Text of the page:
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Cappies Review: 'Acts of God': Feel it Without Going Through it

Bishop DuBourg High school puts on a wonderful play, full of emotions, according to this student review by The Cappies, the student thespian and critical review program in the region.

By Tiffany Vonderahe of Northwest School District

The terrible misfortunes that surround everyone, including earthquakes, hurricanes and tornados, are addressed in this play as “Acts of God.” The play starts with a window, a simple window with Maria, Gibbons, explaining the window. It ends with the lights dimming, and the sirens starting. Bishop DuBourg High school puts on a wonderful play, full of emotions.

The world premiere of “Acts of God” was in 2006 at the Evansville Civic Center in Evansville, Indiana.  It was based off of actual events.  Bishop DuBourg, however, added the Joplin tornado to the story, and it fit right in.  They also changed the character “Fernando” from a girl to a boy.  These changes are perfectly acceptable.

Hannah Gibbons, who performs as Maria Frazier, is easy to understand.  Her acting is thoroughly enjoyable throughout the play.  Gibbons creates a believable character because she emphasizes the correct words each time.  Evan Turek creates a delightfully relatable character, Zach Mencherian.  Turek also speaks clearly as he talks, causing his character to be better understood.

Ali Linderer stays in character as Kim Packard during the entire play, even when she has no lines.  Her monologue towards the end is full of emotion, and is executed with near perfection.  Kelsey Gerling is a character with strong emotions played by Elizabeth Burnes, who brings those emotions to life.  Mario Meyer created a strong character in Fernando Arroyo, especially in his scene about his family.  Ethan Trower, who plays Jared Seifert, brought comic relief to the play without overdoing it.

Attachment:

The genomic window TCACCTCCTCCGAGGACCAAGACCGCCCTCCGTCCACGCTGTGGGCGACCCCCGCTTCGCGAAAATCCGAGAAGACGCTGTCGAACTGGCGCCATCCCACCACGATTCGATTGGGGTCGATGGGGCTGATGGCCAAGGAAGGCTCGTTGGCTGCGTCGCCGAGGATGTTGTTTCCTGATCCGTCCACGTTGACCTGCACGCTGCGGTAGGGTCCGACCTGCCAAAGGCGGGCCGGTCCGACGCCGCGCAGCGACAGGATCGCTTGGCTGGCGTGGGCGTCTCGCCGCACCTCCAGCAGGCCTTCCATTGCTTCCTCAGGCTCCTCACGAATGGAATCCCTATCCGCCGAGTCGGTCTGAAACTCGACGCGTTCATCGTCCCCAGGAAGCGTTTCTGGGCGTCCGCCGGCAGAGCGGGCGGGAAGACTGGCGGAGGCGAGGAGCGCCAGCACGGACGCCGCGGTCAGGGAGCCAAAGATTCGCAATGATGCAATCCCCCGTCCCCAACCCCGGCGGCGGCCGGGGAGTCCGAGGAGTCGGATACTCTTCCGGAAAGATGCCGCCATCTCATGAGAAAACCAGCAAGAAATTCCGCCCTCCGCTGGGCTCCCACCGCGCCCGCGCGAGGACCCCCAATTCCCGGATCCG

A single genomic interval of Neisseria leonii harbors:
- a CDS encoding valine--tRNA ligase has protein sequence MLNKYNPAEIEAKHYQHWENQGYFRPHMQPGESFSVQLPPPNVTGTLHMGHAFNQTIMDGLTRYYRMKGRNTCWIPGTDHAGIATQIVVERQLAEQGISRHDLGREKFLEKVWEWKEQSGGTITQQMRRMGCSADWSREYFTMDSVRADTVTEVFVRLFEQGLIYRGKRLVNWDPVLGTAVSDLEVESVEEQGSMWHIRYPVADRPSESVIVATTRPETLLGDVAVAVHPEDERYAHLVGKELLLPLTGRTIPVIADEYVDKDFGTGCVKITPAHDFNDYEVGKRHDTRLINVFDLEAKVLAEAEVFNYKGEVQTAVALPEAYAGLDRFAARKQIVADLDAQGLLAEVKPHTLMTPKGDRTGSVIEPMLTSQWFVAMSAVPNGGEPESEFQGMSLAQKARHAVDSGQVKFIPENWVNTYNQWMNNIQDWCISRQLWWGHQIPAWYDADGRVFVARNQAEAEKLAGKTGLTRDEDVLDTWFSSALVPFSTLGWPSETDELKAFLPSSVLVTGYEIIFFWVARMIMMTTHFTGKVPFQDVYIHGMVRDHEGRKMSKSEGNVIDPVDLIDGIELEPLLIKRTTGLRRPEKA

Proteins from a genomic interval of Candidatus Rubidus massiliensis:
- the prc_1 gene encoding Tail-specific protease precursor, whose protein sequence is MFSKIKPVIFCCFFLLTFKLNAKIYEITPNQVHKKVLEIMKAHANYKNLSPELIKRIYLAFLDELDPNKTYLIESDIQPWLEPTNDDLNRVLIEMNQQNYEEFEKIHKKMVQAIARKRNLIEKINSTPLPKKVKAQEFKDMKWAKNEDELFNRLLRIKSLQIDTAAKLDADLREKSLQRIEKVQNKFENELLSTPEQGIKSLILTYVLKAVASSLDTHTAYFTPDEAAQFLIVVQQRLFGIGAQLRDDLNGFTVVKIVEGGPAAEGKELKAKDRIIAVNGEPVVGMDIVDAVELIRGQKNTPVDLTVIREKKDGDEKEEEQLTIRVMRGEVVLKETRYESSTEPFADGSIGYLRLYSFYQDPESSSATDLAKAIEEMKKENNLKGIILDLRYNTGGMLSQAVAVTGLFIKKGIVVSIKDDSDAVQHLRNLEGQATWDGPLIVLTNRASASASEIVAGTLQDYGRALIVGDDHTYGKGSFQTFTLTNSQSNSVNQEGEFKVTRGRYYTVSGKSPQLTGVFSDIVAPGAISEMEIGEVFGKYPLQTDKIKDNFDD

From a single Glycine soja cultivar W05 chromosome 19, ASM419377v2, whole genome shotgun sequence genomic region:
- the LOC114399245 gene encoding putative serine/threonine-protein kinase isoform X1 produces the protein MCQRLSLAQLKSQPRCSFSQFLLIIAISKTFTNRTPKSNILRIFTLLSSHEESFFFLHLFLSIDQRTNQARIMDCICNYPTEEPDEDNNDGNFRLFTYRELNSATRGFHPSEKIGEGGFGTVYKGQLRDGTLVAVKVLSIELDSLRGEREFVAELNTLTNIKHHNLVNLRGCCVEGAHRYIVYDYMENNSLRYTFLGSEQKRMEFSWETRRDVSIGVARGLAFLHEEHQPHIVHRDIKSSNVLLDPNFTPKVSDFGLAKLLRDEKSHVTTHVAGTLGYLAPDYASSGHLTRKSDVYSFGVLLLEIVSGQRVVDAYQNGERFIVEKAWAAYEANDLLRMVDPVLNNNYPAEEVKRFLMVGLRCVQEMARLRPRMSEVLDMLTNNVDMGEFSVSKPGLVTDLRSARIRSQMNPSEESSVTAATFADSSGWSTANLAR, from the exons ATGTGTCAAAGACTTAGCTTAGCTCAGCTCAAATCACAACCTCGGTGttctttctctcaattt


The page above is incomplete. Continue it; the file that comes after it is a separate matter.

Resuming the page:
For once, in a high school production, the sound is loud, and clear.  This helps everything to be easily understood.  The music is extremely entertaining.  The scene with the flashlights is interesting, and an attention catcher.  The set design is unusual, but makes sense.

Towards the beginning there are awkward pauses in between lines.  At times, some of the actors are hard to understand.  Their diction needs improvement, especially when they start to shout.  Also, when some of the actors are angry, they talk a little too fast.  Some of them need to stay in character the entire time, even when no line is being said. There is weird blocking that covers other actor up.  The music is behind when they start singing, however, their vocals are well done.  There is also a random blue light in the corner of the stage at one point.

The play is well executed, and the actors are believable.  It is surprising, but thoroughly entertaining.  “Acts of God” may not be fun in a backyard, but onstage it is an enjoyable event.  Just to see how someone would go through the harsh events that people hear about, such as Joplin, is interesting to witness.  “Acts of God” is a thought provoking play.

This review was submitted by The Cappies, a program that trains high school theater and journalism students as critics. The students then attend shows at other schools, write reviews and publish those reviews in local news outlets. At the end of the year, student critics vote for awards that are presented at a formal Cappies Gala.

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